The parties remained largely on schedule until May 2012, when the parties' opening Markman briefs were due. At that juncture, after one joint request for an extension of time to file opening Markman briefs was granted (see 5/10/2012 Order; Docket Entry No. 88), MacDermid requested additional adjournments, which DuPont opposed. Essentially, MacDermid sought to stay these proceedings pending the PTO's determination of whether to grant MacDermid's request for inter partes reexamination of the '454 patent. Though the Court denied that request, the Court did further extend the deadline for filing opening Markman briefs. (See 5/14/2012 Order; Docket Entry No. 89; 5/15/2012 Order; Docket Entry No. 90). During the adjournment period, the PTO granted MacDermid's request for inter partes reexamination of the '454 patent. (PTO Inter Partes Reexamination Order of 5/25/2012, attached as Ex. K to the Decl. of Donald

A. Robinson, Esq.; Docket Entry No. 93-7). In light of the PTO's decision to grant MacDermid's request for inter partes reexamination of the '454 patent, the Court again adjourned the deadline for filing opening Markman submissions in order to give MacDermid an opportunity to formally move to stay these proceedings pending the PTO's reexamination of same. (See 6/6/2012 Order; Docket Entry No. 92). Aware of DuPont's desire to move this case forward and not wanting to delay these proceedings longer than necessary, the Court set an expedited briefing schedule for MacDermid's motion to stay. (Id.) The instant motion followed.

II. Analysis

It is well-established that "the power to stay proceedings is incidental to the power inherent in every court to control the disposition of the causes on its docket with economy of time and effort for itself, for counsel, and for litigants." Landis v. North Am. Co., 299 U.S. 248, 254, 57 S.Ct. 163, 81 L.Ed. 153 (1936). As such, the decision to stay a patent case in which the PTO has granted a request to re-examine the patent-in-suit rests within the sound discretion of the district court. See Ethicon, Inc. v. Quigg, 849 F.2d 1422, 1426-27 (Fed. Cir. 1988) (noting that "[c]courts have inherent power to manage their dockets and stay proceedings, including the authority to order a stay pending conclusion of a PTO reexamination.") (internal citations omitted).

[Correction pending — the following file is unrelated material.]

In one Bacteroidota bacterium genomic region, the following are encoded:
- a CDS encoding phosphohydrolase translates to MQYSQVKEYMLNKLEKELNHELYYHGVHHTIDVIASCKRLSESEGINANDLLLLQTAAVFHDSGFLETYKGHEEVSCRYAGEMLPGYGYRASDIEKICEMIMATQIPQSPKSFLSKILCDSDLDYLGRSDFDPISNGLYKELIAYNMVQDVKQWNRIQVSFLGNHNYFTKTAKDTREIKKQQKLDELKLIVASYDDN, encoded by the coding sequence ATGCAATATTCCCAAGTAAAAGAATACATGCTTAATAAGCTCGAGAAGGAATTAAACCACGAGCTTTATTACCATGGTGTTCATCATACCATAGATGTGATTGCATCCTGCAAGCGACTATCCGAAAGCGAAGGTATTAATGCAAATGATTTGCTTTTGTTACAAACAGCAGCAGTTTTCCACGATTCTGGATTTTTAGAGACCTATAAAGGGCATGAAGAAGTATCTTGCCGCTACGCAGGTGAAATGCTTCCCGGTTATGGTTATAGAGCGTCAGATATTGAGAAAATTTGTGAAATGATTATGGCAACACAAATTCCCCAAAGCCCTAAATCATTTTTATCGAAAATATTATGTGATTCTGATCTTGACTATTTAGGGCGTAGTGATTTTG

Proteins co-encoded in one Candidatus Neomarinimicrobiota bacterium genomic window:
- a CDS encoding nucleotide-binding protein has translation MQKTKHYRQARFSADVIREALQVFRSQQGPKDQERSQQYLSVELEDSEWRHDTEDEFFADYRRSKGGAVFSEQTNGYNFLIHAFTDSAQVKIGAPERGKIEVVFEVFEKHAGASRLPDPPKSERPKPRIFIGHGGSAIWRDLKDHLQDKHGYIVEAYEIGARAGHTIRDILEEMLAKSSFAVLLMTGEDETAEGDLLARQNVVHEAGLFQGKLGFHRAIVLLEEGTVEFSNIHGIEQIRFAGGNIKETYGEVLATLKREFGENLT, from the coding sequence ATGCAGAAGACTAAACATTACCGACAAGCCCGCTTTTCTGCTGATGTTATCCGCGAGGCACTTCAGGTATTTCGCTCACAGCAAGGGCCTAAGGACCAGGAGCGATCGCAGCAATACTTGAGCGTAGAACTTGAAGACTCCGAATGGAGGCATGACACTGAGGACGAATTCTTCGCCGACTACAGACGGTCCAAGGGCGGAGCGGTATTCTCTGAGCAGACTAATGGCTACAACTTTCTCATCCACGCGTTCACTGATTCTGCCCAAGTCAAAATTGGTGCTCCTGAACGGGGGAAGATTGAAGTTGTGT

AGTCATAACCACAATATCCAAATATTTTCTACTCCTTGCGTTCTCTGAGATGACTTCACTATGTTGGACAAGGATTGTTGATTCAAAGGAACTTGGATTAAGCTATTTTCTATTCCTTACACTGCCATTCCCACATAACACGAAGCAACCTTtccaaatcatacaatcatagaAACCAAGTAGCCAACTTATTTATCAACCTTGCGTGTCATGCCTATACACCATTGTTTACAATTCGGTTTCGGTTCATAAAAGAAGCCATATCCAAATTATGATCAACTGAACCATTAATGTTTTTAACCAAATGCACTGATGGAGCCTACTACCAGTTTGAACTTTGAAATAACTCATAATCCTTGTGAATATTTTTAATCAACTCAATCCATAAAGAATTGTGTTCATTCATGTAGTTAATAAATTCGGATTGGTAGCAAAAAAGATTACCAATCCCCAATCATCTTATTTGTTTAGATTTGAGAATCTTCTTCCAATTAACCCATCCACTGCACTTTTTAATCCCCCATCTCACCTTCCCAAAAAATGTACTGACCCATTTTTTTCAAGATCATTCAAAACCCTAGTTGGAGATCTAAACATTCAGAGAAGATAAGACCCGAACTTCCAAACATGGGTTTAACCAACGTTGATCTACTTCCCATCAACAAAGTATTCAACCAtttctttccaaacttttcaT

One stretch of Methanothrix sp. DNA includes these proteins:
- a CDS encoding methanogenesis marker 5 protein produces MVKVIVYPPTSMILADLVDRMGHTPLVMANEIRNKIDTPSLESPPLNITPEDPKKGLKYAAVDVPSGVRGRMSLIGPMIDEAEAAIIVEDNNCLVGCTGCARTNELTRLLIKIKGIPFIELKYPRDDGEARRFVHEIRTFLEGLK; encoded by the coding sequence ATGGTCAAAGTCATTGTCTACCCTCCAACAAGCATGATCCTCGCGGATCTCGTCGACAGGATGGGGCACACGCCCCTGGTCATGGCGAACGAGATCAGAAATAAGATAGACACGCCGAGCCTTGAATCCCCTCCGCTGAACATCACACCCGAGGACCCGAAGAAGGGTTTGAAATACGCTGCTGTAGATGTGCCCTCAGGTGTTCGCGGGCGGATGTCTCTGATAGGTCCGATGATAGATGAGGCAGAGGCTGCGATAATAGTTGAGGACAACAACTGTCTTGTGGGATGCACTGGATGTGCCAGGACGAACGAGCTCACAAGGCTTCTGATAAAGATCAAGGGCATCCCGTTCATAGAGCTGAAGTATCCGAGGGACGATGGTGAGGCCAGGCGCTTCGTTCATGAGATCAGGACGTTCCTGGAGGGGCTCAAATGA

Staying a matter pending a reexamination by the PTO comes with both costs and benefits. Advantages include:

(1) a review of all prior art presented to a court by the PTO, with its particular expertise; (2) the potential alleviation of numerous discovery problems relating to prior art by PTO examination; (3) the potential dismissal of a civil action should invalidity of a patent by found by the PTO; (4) encouragement to settle based upon the outcome of the PTO reexamination; (5) an admissible record at trial from the PTO proceedings which would reduce the complexity and length of the litigation; (6) a reduction of issues, defenses and evidence during pre-trial conferences; and (7) a reduction of costs for the parties and a court.

Eberle v. Harris, Civil Action No. 03-5809 (SRC), 2005 WL 6192865, *2 (D.N.J. Dec. 8, 2005) (citing GPAC, Inc. v. D.W.W. Enterprises, Inc., 144 F.R.D. 60, 63 (D.N.J. 1992)). There are, of course, also disadvantages to the imposition of a stay. For example, "a stay in litigation inevitably causes further delay in an already lengthy process and could potentially harm [the party opposing the stay]. [The opposing party] ha[s] a right to have their day in court, and more and more in American jurisprudence the goal is to have that day sooner rather than later." Id. Nevertheless, while courts balance the costs and benefits associated with staying a matter pending reexamination of a patent by the PTO, "courts have noted that granting a stay pending reexamination is favored." ICI Uniqema, Inc. v. Kobo Products, Inc., Civil Action No. 06-2943 (JAP), 2009 WL 4034829, *1 (D.N.J. Nov. 20, 2009).